Published: 16th June 2021
This Kerala start-up's negative ion zapper can make large spaces free of the Coronavirus
Alappuzha-based start-up Allabout has created India's first large-scale negative ion-based air conditioning device to kill the COVID virus through a period of intensive research
A year ago, the Alappuzha COVID Control Room had a set of volunteers who had flown back home due to the nation-wide lockdown. Sujesh Sugunan, Shyam Kurup, Boniface Gasper, Balu James, Rahul Roy and Linshad Latheef worked for different organisations in different parts of the country but had grouped together since the 2018 floods. Today, they are the Directors of Allabout Innovations, a company of internationally networked scientists, who are working towards the large-scale eradication of the Coronavirus with their product, the Wolf Airmask.
“The control cell is where all our brainstorming started,” says Boniface Gasper, Chief Scientific Officer, “We have had a social network since the flood, so the core team is from Alappuzha itself. Alappuzha was the first place in India to get COVID after Thrissur. We were working closely with the control cell at the time. We had a lot of support from Collector M Anjana. We helped set up the war room for the district using Interactive Voice Response (IVR) technology.”
GADGET GAME: The device has been purchased in nearly 40 nations
In August 2020, Allabout was incorporated as a company. The Wolf Airmask is an add-on device which helps condition the air. Unlike your average AC, it can go the extra mile and help make the environment pollutant-free. Most standard fumigation processes involve some form of chemicals and the filtration itself happens only inside the chamber. But Allabout claims to use a straightforward mechanism which emits negative ions that are capable of rupturing the virus.
While negative ions are used around the world for a number of reasons, including in schools in Japan and paraplegic centres where people are prone to diseases, thus far, its application has been limited to spaces within 100-200 sqft. The Wolf Airmask introduced a major innovation by offering the same technology to spaces that are around 1000 sqft, allowing institutions to sanitise spaces where more than 400 people would convene.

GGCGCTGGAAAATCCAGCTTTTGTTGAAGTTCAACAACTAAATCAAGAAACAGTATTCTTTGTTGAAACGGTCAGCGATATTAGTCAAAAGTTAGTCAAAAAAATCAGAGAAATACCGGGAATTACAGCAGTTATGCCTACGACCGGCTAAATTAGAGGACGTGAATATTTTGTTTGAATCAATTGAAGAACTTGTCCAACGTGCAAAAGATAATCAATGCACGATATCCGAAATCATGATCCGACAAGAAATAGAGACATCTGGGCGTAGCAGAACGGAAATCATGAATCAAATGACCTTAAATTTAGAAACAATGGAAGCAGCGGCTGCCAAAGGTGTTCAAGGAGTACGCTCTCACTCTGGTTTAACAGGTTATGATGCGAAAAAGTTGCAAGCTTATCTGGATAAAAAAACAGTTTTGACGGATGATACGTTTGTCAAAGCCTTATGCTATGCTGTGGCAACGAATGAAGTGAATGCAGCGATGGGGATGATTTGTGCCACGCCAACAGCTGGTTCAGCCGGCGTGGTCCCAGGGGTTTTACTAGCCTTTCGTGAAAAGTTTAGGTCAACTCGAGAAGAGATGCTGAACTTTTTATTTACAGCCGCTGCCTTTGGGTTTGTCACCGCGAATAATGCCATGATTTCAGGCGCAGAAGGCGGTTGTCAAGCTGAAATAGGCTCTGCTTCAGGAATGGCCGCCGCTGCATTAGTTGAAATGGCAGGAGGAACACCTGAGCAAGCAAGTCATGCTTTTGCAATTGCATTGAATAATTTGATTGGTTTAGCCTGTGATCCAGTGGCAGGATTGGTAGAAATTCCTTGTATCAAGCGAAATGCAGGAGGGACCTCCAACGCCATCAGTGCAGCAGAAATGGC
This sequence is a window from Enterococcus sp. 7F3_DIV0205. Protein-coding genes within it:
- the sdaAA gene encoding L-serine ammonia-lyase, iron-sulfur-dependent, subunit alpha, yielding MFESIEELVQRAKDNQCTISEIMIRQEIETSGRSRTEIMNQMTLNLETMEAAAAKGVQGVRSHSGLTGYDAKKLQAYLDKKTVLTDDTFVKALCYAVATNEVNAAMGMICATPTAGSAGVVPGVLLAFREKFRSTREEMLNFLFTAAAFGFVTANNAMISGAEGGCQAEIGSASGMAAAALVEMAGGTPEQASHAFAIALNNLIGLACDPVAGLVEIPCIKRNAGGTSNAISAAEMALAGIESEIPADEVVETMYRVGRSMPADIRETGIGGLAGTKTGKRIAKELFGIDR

ALL IN: The mask has the potential to condition larger spaces
“The main aim was immediate problem solving,” says Sujesh. “These were our efforts to actually eradicate the virus. Yes, we have preventive measures like masks but this is looking at the larger picture. This is a standard technology across the globe but is only available at much higher costs, coming up to around 6 to 7 lakh. We offer Wolf Airmask at a cost-efficient rate of ₹50,000 globally.”
The technology that has previously been deployed in hospitals around the country, is being used for the first time on a large scale. The team explains, “We feel obliged to the government and our filled with pride that the Indian Air Force Medical Hospital has purchased the Wolfmask. They have made taken 20 orders from Delhi and 16 from Thiruvananthapuram. Recently, Indian Oil has purchased it for all their bottling plants.”
Allabout’s research spanned a period of around 8 months. "With the support of the government, Startup India and Kerala Startup Mission, we made proposals to the Indian Council of Medical Research which guided them to conduct testing at Rajiv Gandhi Centre for Biotechnology," says Noble Sam, Head-Partnerships and Affiliations. Since RGCB is an internationally recognised ILAC lab, they received orders from nearly 50 countries around the world.